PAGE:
Where the brain makes sense of speech

Dec 19, 2007

Researchers have identified regions of the brain where speech sounds are perceived as having abstract meaning, rather than as just a stream of sensory input. They said their identification of the regions demonstrates that the understanding of speech does not just emerge from lower-level processing of speech sounds, but involves a specialized perceptual region.

Steven Small and his colleagues published their findings in the December 20, 2007, issue of the journal Neuron, published by Cell Press.

To distinguish speech perception regions, the researchers asked volunteer subjects to listen to a series of simple speech sounds while watching video of people pronouncing the sounds. During these trials, the subjects’ brains were scanned using functional magnetic resonance imaging. In this widely used brain-scanning technique, harmless magnetic fields and radio waves are used to image blood flow in brain regions, which reflects brain activity in those regions.

In the experiments, the speech sounds might either match the video representations or not. By manipulating the sequences of the various combinations of speech sounds and video of the sounds, the researchers could distinguish brain regions that were active in abstract processing of the speech sounds versus only their sensory properties.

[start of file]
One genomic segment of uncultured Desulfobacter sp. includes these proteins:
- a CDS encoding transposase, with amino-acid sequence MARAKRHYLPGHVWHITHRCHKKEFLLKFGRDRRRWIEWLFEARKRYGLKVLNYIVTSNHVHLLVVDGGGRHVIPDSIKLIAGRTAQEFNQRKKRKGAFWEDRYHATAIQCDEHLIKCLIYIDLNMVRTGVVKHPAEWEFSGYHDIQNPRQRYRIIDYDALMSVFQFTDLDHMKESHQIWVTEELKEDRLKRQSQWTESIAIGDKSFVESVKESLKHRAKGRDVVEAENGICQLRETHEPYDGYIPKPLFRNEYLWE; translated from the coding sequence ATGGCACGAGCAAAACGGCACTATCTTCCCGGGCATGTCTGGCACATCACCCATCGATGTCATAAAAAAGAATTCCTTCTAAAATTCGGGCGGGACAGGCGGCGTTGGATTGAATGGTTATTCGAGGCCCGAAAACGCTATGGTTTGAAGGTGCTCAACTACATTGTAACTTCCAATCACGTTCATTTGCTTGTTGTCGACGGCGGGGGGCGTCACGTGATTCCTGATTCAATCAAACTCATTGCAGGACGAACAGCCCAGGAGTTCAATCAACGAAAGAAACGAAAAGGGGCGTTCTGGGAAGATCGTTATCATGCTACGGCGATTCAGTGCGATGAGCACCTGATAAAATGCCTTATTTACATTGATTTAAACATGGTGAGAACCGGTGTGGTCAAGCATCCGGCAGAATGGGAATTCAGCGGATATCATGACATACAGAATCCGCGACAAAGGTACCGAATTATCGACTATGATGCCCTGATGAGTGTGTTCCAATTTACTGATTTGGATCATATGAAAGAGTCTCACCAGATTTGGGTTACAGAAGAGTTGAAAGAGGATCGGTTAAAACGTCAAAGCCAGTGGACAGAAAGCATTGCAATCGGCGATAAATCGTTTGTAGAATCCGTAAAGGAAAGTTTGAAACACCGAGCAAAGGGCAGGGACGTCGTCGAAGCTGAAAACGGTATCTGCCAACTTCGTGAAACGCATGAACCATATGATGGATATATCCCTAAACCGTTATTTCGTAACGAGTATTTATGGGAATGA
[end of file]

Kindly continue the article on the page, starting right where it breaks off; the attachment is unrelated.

Analyzing the results of their experiments, the researchers identified two areas of known left-hemisphere speech-processing regions—called pars opercularis and planum polare—that code speech at an abstract level.

The researchers concluded that “We have shown that there are neurophysiological substrates that code properties of an audiovisual utterance at a level of abstraction that corresponds to the speech category that is ‘heard,’ which can be independent of its sensory properties. We set out from the observation that there is no need to posit the existence of abstract coding to explain emergent features of audiovisual speech, because these features may just be the result of joint activity in lower-level unisensory regions. Yet, our results indicate that neural activity in left-hemisphere regions does indeed track the experienced speech percept, independent of its sensory properties.”

Source: Cell Press

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